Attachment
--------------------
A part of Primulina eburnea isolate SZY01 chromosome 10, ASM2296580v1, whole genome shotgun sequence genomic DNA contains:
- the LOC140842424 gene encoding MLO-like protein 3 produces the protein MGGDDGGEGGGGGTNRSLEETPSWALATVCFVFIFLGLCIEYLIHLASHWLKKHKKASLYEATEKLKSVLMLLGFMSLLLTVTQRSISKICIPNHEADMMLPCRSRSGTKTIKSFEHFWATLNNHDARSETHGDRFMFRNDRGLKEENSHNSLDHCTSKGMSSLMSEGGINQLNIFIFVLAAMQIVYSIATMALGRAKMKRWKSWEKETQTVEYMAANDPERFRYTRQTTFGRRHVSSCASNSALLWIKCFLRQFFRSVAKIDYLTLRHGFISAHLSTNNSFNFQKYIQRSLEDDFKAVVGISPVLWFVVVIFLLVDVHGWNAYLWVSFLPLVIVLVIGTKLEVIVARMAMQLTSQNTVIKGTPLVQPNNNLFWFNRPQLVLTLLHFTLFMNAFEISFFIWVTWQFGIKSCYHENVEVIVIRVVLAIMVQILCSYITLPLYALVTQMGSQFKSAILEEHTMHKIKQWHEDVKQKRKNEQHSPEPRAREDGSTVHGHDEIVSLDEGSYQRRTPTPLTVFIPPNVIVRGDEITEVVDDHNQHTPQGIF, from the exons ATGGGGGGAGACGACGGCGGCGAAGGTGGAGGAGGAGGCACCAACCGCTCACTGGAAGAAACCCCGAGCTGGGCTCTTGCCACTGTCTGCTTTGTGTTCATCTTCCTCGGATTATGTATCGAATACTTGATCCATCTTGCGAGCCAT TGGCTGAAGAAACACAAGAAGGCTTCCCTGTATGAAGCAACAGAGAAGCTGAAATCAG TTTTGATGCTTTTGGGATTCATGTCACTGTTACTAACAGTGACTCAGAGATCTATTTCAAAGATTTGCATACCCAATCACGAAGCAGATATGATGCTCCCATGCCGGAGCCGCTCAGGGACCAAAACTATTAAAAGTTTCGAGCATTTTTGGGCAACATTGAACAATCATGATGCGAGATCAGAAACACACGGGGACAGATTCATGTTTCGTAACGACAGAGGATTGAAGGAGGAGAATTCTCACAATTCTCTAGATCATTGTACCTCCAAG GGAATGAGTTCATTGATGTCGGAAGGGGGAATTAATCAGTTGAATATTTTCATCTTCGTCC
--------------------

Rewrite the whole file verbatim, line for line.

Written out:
A part of Primulina eburnea isolate SZY01 chromosome 10, ASM2296580v1, whole genome shotgun sequence genomic DNA contains:
- the LOC140842424 gene encoding MLO-like protein 3 produces the protein MGGDDGGEGGGGGTNRSLEETPSWALATVCFVFIFLGLCIEYLIHLASHWLKKHKKASLYEATEKLKSVLMLLGFMSLLLTVTQRSISKICIPNHEADMMLPCRSRSGTKTIKSFEHFWATLNNHDARSETHGDRFMFRNDRGLKEENSHNSLDHCTSKGMSSLMSEGGINQLNIFIFVLAAMQIVYSIATMALGRAKMKRWKSWEKETQTVEYMAANDPERFRYTRQTTFGRRHVSSCASNSALLWIKCFLRQFFRSVAKIDYLTLRHGFISAHLSTNNSFNFQKYIQRSLEDDFKAVVGISPVLWFVVVIFLLVDVHGWNAYLWVSFLPLVIVLVIGTKLEVIVARMAMQLTSQNTVIKGTPLVQPNNNLFWFNRPQLVLTLLHFTLFMNAFEISFFIWVTWQFGIKSCYHENVEVIVIRVVLAIMVQILCSYITLPLYALVTQMGSQFKSAILEEHTMHKIKQWHEDVKQKRKNEQHSPEPRAREDGSTVHGHDEIVSLDEGSYQRRTPTPLTVFIPPNVIVRGDEITEVVDDHNQHTPQGIF, from the exons ATGGGGGGAGACGACGGCGGCGAAGGTGGAGGAGGAGGCACCAACCGCTCACTGGAAGAAACCCCGAGCTGGGCTCTTGCCACTGTCTGCTTTGTGTTCATCTTCCTCGGATTATGTATCGAATACTTGATCCATCTTGCGAGCCAT TGGCTGAAGAAACACAAGAAGGCTTCCCTGTATGAAGCAACAGAGAAGCTGAAATCAG TTTTGATGCTTTTGGGATTCATGTCACTGTTACTAACAGTGACTCAGAGATCTATTTCAAAGATTTGCATACCCAATCACGAAGCAGATATGATGCTCCCATGCCGGAGCCGCTCAGGGACCAAAACTATTAAAAGTTTCGAGCATTTTTGGGCAACATTGAACAATCATGATGCGAGATCAGAAACACACGGGGACAGATTCATGTTTCGTAACGACAGAGGATTGAAGGAGGAGAATTCTCACAATTCTCTAGATCATTGTACCTCCAAG GGAATGAGTTCATTGATGTCGGAAGGGGGAATTAATCAGTTGAATATTTTCATCTTCGTCC